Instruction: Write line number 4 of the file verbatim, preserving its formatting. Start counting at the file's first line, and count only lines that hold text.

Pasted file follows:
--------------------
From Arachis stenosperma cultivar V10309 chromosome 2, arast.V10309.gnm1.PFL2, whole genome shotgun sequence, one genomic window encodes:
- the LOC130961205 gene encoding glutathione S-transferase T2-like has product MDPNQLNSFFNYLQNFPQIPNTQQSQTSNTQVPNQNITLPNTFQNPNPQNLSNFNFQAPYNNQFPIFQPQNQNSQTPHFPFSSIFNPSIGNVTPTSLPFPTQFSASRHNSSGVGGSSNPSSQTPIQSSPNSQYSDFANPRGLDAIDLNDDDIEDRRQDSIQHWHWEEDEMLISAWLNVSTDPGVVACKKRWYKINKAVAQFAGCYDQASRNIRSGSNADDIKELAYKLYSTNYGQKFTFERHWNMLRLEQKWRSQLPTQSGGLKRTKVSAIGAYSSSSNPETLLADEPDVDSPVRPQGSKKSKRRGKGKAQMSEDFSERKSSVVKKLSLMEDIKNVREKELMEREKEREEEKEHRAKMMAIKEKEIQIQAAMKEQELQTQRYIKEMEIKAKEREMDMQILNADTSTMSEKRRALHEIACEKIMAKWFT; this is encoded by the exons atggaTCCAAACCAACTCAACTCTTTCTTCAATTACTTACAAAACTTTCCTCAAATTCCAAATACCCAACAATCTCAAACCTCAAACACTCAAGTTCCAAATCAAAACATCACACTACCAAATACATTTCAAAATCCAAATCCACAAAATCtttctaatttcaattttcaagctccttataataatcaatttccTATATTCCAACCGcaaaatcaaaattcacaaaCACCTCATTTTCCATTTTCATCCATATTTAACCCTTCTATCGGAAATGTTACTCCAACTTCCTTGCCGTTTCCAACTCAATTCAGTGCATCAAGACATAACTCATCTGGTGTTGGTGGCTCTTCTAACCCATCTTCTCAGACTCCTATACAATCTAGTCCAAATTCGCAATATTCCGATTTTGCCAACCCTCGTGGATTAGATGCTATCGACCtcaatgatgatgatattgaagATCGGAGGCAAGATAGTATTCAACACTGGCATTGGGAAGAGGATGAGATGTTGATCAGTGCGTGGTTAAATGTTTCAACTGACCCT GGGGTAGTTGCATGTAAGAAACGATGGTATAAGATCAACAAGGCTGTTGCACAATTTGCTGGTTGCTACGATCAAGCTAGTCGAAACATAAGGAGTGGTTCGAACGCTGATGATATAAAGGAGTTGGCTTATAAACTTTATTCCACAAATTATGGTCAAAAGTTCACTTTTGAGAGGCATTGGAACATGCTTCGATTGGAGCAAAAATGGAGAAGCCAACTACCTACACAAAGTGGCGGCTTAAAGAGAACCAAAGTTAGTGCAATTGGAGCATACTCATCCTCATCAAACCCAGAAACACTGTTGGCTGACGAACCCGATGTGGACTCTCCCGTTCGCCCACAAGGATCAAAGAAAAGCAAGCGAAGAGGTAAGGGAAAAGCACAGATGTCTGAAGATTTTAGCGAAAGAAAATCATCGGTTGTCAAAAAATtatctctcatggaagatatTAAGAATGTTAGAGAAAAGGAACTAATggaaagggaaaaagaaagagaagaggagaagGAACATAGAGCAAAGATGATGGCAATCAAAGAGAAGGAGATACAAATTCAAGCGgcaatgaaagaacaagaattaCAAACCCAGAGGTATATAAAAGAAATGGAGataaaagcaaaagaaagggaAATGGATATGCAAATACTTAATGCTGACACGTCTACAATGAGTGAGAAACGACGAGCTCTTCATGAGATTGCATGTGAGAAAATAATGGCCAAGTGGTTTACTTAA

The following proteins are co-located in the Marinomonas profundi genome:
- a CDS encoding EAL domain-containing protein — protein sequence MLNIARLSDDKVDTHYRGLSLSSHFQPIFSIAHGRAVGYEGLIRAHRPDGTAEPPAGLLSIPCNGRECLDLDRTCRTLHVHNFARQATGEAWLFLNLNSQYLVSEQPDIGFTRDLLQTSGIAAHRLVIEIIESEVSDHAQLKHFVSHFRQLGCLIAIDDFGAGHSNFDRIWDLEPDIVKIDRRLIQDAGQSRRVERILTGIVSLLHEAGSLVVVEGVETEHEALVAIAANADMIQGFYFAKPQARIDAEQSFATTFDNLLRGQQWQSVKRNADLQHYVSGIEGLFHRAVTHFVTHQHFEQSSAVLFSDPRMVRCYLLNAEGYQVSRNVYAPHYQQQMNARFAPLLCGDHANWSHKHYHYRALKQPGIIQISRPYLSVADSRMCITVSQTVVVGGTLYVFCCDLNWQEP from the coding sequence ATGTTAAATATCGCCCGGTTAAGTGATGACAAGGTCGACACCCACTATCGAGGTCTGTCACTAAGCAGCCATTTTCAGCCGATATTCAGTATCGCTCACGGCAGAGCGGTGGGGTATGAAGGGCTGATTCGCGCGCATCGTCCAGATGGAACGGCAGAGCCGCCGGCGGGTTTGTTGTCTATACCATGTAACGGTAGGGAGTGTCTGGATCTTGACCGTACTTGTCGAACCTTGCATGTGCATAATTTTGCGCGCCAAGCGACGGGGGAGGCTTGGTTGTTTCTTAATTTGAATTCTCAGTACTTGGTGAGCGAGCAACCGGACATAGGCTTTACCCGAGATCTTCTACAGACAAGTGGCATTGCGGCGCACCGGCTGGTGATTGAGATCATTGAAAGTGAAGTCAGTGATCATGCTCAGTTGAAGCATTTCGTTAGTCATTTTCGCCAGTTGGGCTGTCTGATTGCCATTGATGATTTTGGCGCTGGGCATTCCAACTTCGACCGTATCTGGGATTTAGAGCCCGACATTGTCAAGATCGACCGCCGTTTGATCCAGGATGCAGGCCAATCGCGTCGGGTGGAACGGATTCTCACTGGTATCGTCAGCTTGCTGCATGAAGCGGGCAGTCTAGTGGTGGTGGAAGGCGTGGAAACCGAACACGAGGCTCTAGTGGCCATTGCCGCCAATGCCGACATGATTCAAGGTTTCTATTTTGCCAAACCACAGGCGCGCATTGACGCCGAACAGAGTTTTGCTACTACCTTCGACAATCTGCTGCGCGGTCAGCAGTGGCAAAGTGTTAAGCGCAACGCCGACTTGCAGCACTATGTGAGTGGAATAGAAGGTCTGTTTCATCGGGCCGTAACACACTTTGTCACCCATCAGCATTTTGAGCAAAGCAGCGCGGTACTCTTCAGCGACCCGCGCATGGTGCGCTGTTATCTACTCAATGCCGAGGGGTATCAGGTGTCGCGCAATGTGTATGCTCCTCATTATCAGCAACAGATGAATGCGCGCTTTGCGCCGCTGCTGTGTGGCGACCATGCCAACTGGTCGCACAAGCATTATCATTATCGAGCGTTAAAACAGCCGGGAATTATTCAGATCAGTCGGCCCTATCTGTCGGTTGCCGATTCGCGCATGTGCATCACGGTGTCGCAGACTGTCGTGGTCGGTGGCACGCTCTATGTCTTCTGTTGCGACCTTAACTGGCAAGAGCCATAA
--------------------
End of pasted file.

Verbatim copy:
- a CDS encoding EAL domain-containing protein — protein sequence MLNIARLSDDKVDTHYRGLSLSSHFQPIFSIAHGRAVGYEGLIRAHRPDGTAEPPAGLLSIPCNGRECLDLDRTCRTLHVHNFARQATGEAWLFLNLNSQYLVSEQPDIGFTRDLLQTSGIAAHRLVIEIIESEVSDHAQLKHFVSHFRQLGCLIAIDDFGAGHSNFDRIWDLEPDIVKIDRRLIQDAGQSRRVERILTGIVSLLHEAGSLVVVEGVETEHEALVAIAANADMIQGFYFAKPQARIDAEQSFATTFDNLLRGQQWQSVKRNADLQHYVSGIEGLFHRAVTHFVTHQHFEQSSAVLFSDPRMVRCYLLNAEGYQVSRNVYAPHYQQQMNARFAPLLCGDHANWSHKHYHYRALKQPGIIQISRPYLSVADSRMCITVSQTVVVGGTLYVFCCDLNWQEP from the coding sequence ATGTTAAATATCGCCCGGTTAAGTGATGACAAGGTCGACACCCACTATCGAGGTCTGTCACTAAGCAGCCATTTTCAGCCGATATTCAGTATCGCTCACGGCAGAGCGGTGGGGTATGAAGGGCTGATTCGCGCGCATCGTCCAGATGGAACGGCAGAGCCGCCGGCGGGTTTGTTGTCTATACCATGTAACGGTAGGGAGTGTCTGGATCTTGACCGTACTTGTCGAACCTTGCATGTGCATAATTTTGCGCGCCAAGCGACGGGGGAGGCTTGGTTGTTTCTTAATTTGAATTCTCAGTACTTGGTGAGCGAGCAACCGGACATAGGCTTTACCCGAGATCTTCTACAGACAAGTGGCATTGCGGCGCACCGGCTGGTGATTGAGATCATTGAAAGTGAAGTCAGTGATCATGCTCAGTTGAAGCATTTCGTTAGTCATTTTCGCCAGTTGGGCTGTCTGATTGCCATTGATGATTTTGGCGCTGGGCATTCCAACTTCGACCGTATCTGGGATTTAGAGCCCGACATTGTCAAGATCGACCGCCGTTTGATCCAGGATGCAGGCCAATCGCGTCGGGTGGAACGGATTCTCACTGGTATCGTCAGCTTGCTGCATGAAGCGGGCAGTCTAGTGGTGGTGGAAGGCGTGGAAACCGAACACGAGGCTCTAGTGGCCATTGCCGCCAATGCCGACATGATTCAAGGTTTCTATTTTGCCAAACCACAGGCGCGCATTGACGCCGAACAGAGTTTTGCTACTACCTTCGACAATCTGCTGCGCGGTCAGCAGTGGCAAAGTGTTAAGCGCAACGCCGACTTGCAGCACTATGTGAGTGGAATAGAAGGTCTGTTTCATCGGGCCGTAACACACTTTGTCACCCATCAGCATTTTGAGCAAAGCAGCGCGGTACTCTTCAGCGACCCGCGCATGGTGCGCTGTTATCTACTCAATGCCGAGGGGTATCAGGTGTCGCGCAATGTGTATGCTCCTCATTATCAGCAACAGATGAATGCGCGCTTTGCGCCGCTGCTGTGTGGCGACCATGCCAACTGGTCGCACAAGCATTATCATTATCGAGCGTTAAAACAGCCGGGAATTATTCAGATCAGTCGGCCCTATCTGTCGGTTGCCGATTCGCGCATGTGCATCACGGTGTCGCAGACTGTCGTGGTCGGTGGCACGCTCTATGTCTTCTGTTGCGACCTTAACTGGCAAGAGCCATAA